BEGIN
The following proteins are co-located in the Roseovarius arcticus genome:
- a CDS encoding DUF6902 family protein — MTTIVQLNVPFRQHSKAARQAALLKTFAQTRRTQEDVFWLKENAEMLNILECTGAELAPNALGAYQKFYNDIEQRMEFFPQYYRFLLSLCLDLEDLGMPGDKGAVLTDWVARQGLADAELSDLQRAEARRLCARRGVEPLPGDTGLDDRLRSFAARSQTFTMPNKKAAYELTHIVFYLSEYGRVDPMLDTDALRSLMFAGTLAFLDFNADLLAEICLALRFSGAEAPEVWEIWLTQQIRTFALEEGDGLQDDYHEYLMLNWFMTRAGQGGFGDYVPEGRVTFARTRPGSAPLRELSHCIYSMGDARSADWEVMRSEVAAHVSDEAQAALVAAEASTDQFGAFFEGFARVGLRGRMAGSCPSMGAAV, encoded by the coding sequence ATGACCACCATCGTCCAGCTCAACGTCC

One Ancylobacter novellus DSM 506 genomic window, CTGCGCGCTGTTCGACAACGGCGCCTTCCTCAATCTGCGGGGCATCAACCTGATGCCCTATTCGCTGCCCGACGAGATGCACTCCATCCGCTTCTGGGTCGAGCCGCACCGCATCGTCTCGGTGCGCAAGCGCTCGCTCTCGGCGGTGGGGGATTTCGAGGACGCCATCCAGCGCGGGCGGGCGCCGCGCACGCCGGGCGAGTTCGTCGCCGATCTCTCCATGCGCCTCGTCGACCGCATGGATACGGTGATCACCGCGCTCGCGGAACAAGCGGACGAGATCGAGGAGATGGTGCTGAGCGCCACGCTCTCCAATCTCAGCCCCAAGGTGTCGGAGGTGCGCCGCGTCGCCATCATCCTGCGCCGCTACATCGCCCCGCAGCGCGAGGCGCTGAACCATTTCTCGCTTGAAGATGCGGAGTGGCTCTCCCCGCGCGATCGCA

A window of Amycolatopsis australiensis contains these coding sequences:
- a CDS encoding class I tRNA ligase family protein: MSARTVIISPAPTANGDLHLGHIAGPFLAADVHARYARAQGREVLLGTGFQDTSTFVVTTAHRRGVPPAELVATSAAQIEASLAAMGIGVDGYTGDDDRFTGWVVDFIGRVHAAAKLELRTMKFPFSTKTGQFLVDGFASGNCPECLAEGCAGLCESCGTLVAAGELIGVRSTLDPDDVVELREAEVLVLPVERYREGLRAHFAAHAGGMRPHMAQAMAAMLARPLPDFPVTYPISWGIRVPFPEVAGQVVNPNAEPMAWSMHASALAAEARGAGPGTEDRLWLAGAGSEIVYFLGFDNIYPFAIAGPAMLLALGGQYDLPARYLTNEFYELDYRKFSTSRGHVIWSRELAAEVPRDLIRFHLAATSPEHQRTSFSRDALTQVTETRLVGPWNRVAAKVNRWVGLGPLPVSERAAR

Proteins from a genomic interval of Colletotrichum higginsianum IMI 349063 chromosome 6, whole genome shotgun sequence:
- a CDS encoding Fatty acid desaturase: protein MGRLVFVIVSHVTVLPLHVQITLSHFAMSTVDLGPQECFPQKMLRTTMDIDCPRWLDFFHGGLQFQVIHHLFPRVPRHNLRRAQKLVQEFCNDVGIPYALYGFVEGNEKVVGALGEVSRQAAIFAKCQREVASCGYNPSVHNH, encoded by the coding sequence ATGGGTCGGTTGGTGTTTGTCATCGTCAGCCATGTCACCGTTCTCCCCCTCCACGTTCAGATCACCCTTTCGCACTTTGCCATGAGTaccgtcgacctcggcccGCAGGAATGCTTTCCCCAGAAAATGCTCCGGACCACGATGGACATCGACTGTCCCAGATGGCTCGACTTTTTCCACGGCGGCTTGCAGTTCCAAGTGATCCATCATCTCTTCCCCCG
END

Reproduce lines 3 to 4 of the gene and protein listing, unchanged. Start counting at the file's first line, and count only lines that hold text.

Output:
One Ancylobacter novellus DSM 506 genomic window, CTGCGCGCTGTTCGACAACGGCGCCTTCCTCAATCTGCGGGGCATCAACCTGATGCCCTATTCGCTGCCCGACGAGATGCACTCCATCCGCTTCTGGGTCGAGCCGCACCGCATCGTCTCGGTGCGCAAGCGCTCGCTCTCGGCGGTGGGGGATTTCGAGGACGCCATCCAGCGCGGGCGGGCGCCGCGCACGCCGGGCGAGTTCGTCGCCGATCTCTCCATGCGCCTCGTCGACCGCATGGATACGGTGATCACCGCGCTCGCGGAACAAGCGGACGAGATCGAGGAGATGGTGCTGAGCGCCACGCTCTCCAATCTCAGCCCCAAGGTGTCGGAGGTGCGCCGCGTCGCCATCATCCTGCGCCGCTACATCGCCCCGCAGCGCGAGGCGCTGAACCATTTCTCGCTTGAAGATGCGGAGTGGCTCTCCCCGCGCGATCGCA

A window of Amycolatopsis australiensis contains these coding sequences: